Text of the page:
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Gary HodgesGary Hodges   AFC, SWLA Gary Hodges
Specialising exclusively in graphite pencil drawings.
 
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Shimmer
Background to the drawing. The memories and reference photos were taken in 2008 during the same time as my last hippos drawing BABY LOVE. We saw these scenes in the Ngorongoro Crater in Tanzania, East Africa and watched the hippos for around 45 minutes. It was a dull, overcast day and even managed to rain a bit. But the experience was brilliant and inspiring.

My camera was playing up that day and completely gave up at one point, so I used both mine and my partner Dave’s photos as reference material. Handy to have a back-up photographer around, especially one with a degree in photography! As we are in the same vehicle and seeing the same animals, many of our photos are similar. The main differences are, his are better and I take more just for reference purposes and very much with drawings in mind.


Stage 1
After gathering all the reference material together I began sketching on 24th July 2012.

Potentially, this hippo drawing would look really powerful and impressive at around five or six feet but I decided to settle on a more comfortable sized drawing so not to over tax myself i.e. Nile Crocodile!

I used a 2H pencil for my sketch, a plastic eraser for creating the highlights and my clean fingers to gently smudge. I always use a piece of recycled paper to rest my hands on to prevent unwanted smudging.... although it happens a bit anyway, no matter what you do.

I spent two and a half hours to get to this stage, making sure the proportions were correct.

Stage 2
Two and a half hours later....

I used a 2H pencil, and a B for the darker areas and an eraser for the highlights. I built up the tone to this point by going over layer upon layer. I sometime use a blending stump, tightly rolled up paper made into a stick, useful for fine areas like folds and creases in the hide.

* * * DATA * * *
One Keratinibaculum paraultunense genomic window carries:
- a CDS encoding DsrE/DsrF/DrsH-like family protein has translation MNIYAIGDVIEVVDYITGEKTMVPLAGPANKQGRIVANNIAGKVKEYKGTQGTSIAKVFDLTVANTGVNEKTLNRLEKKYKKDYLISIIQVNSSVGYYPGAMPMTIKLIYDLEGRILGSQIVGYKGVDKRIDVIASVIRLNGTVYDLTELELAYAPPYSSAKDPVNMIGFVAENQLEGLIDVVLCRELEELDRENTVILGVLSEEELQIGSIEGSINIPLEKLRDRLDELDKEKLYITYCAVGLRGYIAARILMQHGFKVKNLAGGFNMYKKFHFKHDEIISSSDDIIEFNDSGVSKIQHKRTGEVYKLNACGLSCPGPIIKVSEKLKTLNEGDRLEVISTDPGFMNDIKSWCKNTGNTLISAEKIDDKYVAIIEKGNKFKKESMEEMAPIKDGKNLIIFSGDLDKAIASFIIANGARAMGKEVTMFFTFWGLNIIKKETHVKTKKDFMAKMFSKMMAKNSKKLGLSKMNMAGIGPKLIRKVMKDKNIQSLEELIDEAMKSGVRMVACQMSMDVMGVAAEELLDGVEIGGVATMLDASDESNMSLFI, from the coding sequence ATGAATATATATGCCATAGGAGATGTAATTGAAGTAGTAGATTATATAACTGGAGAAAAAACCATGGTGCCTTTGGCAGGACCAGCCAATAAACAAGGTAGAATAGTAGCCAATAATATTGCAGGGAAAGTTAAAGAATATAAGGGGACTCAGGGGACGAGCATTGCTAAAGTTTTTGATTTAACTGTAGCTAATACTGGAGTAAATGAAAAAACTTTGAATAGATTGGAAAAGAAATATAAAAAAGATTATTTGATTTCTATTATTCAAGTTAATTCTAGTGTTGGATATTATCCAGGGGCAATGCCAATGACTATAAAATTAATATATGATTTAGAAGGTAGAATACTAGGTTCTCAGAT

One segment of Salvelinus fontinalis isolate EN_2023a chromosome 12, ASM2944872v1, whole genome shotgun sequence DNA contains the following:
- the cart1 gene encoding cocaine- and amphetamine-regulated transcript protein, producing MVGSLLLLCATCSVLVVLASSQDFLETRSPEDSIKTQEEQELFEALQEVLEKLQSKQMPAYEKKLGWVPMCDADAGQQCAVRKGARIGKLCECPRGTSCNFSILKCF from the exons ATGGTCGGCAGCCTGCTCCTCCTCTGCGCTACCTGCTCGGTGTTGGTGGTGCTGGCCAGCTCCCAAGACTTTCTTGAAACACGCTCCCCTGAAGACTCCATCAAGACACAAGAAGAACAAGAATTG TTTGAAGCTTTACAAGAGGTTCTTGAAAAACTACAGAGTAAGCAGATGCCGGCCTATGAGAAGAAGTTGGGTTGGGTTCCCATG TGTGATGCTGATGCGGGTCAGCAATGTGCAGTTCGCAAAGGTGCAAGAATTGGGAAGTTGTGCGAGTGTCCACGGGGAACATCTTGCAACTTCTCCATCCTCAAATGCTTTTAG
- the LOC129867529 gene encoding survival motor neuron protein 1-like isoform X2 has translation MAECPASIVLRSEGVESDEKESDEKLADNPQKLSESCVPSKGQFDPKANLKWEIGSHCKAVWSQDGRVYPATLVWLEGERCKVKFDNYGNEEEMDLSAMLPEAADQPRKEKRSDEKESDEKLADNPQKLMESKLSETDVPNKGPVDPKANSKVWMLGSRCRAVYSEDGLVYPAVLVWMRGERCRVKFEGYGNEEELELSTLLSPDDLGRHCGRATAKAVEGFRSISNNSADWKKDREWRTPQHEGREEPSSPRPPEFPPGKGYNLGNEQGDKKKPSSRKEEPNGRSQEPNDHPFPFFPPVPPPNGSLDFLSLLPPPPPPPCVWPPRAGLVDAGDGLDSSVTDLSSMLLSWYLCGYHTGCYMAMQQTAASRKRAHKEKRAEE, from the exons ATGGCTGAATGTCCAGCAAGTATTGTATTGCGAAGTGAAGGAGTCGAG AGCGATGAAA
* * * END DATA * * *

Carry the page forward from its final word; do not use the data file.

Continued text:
Stage 3
Two hours drawing later....

I started putting sharper detail in the eye first and then other areas of the face and neck using B, H, 2H and 4H pencils. I also used a plastic eraser and Blu-Tack to make highlights. Blu-Tack is great for lifting off graphite in fine areas and you can mold it into many different shapes.

There is still loads more work to do on all these areas.

Stage 4
Three and a quarter hours later….

It's funny how some days I manage to get a lot drawn in a short space of time. Today was one of those days. Everything seemed to flow very easily. There was very little conscious thinking, just action!

This is something that has been lacking recently (before the zebra foal). I spent too much time being hesitant and going over the same areas again and again. By drawing the zebra and now starting the hippos, hopefully I've got over this dry period which has lasted quite a few years. I'd say Baby Love was the last new drawing that flowed easily.

I used all the same pencils and materials as yesterday, but focused more on 2 and 4H pressing harder. When I do this, it’s a sign of confidence on my part... that I feel sure I'm making the right pencil strokes and marks.

Stage 5
Five hours later over a few days…

I've just carried on layer upon layer until the drawing "looks" right...I'm getting there. On the very light areas of the adult, I used a 7H pencil. The body of the mother now has a solid, round feel. She is more or less finished, but I'll darken little areas right at the end and maybe play around with other bits in the meantime. By the way I haven't finished the back ear.

Stage 6
Four hours later drawn over two days….

I usually draw in spurts of between 1/4 hour to 1 1/4 hours. I stop for a tea or water break to ease the tension of back, eyes and hands. While drawing I regularly stand back for a few seconds to "look" at my drawing, to check it’s going right.